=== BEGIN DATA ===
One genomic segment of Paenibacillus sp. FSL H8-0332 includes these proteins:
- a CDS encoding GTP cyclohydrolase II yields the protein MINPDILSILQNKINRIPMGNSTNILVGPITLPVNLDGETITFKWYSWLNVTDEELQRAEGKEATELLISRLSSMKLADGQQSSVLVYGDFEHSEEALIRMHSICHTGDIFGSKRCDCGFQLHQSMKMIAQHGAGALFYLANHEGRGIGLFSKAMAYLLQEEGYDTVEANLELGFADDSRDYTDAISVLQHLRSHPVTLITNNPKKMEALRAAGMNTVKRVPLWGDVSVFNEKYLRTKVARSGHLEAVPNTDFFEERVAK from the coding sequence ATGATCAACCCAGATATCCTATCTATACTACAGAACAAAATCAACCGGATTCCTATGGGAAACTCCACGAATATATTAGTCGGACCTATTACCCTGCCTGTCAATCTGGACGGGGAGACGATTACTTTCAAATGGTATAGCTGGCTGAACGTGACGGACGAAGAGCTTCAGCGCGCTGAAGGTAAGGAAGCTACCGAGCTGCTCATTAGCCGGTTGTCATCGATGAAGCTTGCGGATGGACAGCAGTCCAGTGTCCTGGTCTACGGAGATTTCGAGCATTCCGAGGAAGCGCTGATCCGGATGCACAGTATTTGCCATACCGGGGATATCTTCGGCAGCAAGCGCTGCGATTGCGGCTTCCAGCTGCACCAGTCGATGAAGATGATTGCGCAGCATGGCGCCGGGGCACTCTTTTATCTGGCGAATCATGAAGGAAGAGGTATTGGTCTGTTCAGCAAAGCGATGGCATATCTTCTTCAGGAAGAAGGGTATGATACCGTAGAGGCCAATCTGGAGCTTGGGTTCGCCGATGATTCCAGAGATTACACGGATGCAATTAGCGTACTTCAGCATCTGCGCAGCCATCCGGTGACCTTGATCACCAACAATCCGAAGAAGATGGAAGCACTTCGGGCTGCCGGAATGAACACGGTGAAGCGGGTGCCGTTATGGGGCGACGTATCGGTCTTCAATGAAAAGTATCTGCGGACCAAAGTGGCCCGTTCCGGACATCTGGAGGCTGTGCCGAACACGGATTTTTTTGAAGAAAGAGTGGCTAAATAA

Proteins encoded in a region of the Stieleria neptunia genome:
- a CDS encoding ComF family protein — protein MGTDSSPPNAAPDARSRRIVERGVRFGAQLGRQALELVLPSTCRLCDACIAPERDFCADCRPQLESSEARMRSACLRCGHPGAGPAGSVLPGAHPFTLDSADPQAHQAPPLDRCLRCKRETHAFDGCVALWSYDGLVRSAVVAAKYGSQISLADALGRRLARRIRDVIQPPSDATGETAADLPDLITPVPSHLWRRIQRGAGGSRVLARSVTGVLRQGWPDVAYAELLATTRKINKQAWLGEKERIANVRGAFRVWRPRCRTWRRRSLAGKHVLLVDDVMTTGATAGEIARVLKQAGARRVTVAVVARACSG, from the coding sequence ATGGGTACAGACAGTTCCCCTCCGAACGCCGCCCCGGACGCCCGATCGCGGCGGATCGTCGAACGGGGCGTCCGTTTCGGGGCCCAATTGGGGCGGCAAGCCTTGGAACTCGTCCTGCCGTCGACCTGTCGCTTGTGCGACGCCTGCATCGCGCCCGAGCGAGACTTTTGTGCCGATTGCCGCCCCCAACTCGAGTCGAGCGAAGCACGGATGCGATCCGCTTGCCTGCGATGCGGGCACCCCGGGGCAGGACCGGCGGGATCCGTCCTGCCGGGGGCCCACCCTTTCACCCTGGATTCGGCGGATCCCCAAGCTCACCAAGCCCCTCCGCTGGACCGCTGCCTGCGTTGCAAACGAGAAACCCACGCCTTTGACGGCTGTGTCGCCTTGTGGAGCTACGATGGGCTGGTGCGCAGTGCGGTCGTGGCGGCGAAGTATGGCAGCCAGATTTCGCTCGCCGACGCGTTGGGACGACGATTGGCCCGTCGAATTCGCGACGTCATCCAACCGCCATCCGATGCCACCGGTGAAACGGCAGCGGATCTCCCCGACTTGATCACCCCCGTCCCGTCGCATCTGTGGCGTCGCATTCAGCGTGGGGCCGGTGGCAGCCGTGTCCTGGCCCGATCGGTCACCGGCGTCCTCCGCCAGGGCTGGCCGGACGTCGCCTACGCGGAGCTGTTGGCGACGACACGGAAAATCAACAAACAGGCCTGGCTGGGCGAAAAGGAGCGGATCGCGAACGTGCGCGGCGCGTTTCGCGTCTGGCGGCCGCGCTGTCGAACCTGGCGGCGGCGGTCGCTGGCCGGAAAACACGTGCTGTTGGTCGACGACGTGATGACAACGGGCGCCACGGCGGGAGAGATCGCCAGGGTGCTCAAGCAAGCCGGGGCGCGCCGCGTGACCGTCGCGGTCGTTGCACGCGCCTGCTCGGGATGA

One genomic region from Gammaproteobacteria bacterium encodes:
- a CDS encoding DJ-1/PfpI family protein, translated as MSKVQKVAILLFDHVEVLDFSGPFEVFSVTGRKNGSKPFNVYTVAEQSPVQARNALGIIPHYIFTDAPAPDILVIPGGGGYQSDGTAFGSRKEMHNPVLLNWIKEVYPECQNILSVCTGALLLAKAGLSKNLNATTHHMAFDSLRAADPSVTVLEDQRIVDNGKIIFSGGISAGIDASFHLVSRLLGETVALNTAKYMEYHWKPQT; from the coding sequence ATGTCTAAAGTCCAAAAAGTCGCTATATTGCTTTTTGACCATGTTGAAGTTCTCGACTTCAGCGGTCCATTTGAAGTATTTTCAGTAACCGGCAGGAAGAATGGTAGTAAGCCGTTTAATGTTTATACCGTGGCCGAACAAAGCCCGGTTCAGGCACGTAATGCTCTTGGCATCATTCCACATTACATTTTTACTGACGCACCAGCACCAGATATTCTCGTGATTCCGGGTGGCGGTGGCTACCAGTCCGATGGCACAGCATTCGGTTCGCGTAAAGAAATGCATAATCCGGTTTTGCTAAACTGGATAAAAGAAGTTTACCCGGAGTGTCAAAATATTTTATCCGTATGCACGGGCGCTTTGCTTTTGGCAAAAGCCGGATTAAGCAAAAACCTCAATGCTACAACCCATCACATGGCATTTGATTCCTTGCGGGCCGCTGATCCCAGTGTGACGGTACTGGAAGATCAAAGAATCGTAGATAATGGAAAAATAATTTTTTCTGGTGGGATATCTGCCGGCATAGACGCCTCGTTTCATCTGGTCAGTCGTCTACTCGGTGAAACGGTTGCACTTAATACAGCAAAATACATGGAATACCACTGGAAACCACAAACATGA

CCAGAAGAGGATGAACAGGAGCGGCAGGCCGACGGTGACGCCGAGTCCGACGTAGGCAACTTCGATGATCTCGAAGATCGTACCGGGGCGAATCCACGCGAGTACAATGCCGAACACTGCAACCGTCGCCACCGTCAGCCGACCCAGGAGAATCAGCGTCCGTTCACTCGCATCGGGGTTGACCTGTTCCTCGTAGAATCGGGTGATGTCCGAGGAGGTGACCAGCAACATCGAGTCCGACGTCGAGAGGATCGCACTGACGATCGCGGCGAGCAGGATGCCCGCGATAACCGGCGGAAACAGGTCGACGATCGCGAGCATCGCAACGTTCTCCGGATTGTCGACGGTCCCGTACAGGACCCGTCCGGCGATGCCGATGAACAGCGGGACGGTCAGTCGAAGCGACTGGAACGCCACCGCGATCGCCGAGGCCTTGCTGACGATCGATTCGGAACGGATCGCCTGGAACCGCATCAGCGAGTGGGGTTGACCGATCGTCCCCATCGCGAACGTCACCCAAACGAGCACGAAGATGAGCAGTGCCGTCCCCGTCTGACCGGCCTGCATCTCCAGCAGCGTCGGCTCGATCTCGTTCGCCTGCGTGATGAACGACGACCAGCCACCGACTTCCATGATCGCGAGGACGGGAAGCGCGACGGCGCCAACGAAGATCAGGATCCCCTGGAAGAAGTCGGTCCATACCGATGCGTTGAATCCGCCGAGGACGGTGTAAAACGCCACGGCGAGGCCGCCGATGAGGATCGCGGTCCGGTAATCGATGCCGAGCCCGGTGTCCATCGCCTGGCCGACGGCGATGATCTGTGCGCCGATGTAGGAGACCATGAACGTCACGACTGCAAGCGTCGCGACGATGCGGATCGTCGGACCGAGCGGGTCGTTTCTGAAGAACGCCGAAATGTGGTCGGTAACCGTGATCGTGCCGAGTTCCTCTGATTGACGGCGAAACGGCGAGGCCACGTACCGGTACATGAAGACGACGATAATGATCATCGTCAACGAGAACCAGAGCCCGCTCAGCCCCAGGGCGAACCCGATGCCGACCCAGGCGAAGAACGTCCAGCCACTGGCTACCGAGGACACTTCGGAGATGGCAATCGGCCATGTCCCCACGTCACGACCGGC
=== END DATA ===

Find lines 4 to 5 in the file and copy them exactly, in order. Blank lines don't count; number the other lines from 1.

- a CDS encoding ComF family protein — protein MGTDSSPPNAAPDARSRRIVERGVRFGAQLGRQALELVLPSTCRLCDACIAPERDFCADCRPQLESSEARMRSACLRCGHPGAGPAGSVLPGAHPFTLDSADPQAHQAPPLDRCLRCKRETHAFDGCVALWSYDGLVRSAVVAAKYGSQISLADALGRRLARRIRDVIQPPSDATGETAADLPDLITPVPSHLWRRIQRGAGGSRVLARSVTGVLRQGWPDVAYAELLATTRKINKQAWLGEKERIANVRGAFRVWRPRCRTWRRRSLAGKHVLLVDDVMTTGATAGEIARVLKQAGARRVTVAVVARACSG, from the coding sequence ATGGGTACAGACAGTTCCCCTCCGAACGCCGCCCCGGACGCCCGATCGCGGCGGATCGTCGAACGGGGCGTCCGTTTCGGGGCCCAATTGGGGCGGCAAGCCTTGGAACTCGTCCTGCCGTCGACCTGTCGCTTGTGCGACGCCTGCATCGCGCCCGAGCGAGACTTTTGTGCCGATTGCCGCCCCCAACTCGAGTCGAGCGAAGCACGGATGCGATCCGCTTGCCTGCGATGCGGGCACCCCGGGGCAGGACCGGCGGGATCCGTCCTGCCGGGGGCCCACCCTTTCACCCTGGATTCGGCGGATCCCCAAGCTCACCAAGCCCCTCCGCTGGACCGCTGCCTGCGTTGCAAACGAGAAACCCACGCCTTTGACGGCTGTGTCGCCTTGTGGAGCTACGATGGGCTGGTGCGCAGTGCGGTCGTGGCGGCGAAGTATGGCAGCCAGATTTCGCTCGCCGACGCGTTGGGACGACGATTGGCCCGTCGAATTCGCGACGTCATCCAACCGCCATCCGATGCCACCGGTGAAACGGCAGCGGATCTCCCCGACTTGATCACCCCCGTCCCGTCGCATCTGTGGCGTCGCATTCAGCGTGGGGCCGGTGGCAGCCGTGTCCTGGCCCGATCGGTCACCGGCGTCCTCCGCCAGGGCTGGCCGGACGTCGCCTACGCGGAGCTGTTGGCGACGACACGGAAAATCAACAAACAGGCCTGGCTGGGCGAAAAGGAGCGGATCGCGAACGTGCGCGGCGCGTTTCGCGTCTGGCGGCCGCGCTGTCGAACCTGGCGGCGGCGGTCGCTGGCCGGAAAACACGTGCTGTTGGTCGACGACGTGATGACAACGGGCGCCACGGCGGGAGAGATCGCCAGGGTGCTCAAGCAAGCCGGGGCGCGCCGCGTGACCGTCGCGGTCGTTGCACGCGCCTGCTCGGGATGA

One genomic region from Gammaproteobacteria bacterium encodes: